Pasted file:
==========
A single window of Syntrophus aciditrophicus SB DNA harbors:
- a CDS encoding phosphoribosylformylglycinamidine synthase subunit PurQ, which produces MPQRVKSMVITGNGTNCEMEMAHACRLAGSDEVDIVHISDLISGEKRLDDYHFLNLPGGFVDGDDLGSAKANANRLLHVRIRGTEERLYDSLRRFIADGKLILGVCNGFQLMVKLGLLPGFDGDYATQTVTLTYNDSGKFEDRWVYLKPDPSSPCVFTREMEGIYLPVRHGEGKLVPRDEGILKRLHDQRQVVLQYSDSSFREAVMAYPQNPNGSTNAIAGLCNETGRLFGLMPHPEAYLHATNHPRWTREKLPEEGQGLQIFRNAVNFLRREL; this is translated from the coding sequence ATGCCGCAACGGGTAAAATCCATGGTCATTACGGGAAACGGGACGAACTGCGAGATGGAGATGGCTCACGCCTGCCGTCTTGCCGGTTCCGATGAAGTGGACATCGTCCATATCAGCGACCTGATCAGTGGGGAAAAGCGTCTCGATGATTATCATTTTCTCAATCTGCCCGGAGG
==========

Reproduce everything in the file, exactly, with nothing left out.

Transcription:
A single window of Syntrophus aciditrophicus SB DNA harbors:
- a CDS encoding phosphoribosylformylglycinamidine synthase subunit PurQ, which produces MPQRVKSMVITGNGTNCEMEMAHACRLAGSDEVDIVHISDLISGEKRLDDYHFLNLPGGFVDGDDLGSAKANANRLLHVRIRGTEERLYDSLRRFIADGKLILGVCNGFQLMVKLGLLPGFDGDYATQTVTLTYNDSGKFEDRWVYLKPDPSSPCVFTREMEGIYLPVRHGEGKLVPRDEGILKRLHDQRQVVLQYSDSSFREAVMAYPQNPNGSTNAIAGLCNETGRLFGLMPHPEAYLHATNHPRWTREKLPEEGQGLQIFRNAVNFLRREL; this is translated from the coding sequence ATGCCGCAACGGGTAAAATCCATGGTCATTACGGGAAACGGGACGAACTGCGAGATGGAGATGGCTCACGCCTGCCGTCTTGCCGGTTCCGATGAAGTGGACATCGTCCATATCAGCGACCTGATCAGTGGGGAAAAGCGTCTCGATGATTATCATTTTCTCAATCTGCCCGGAGG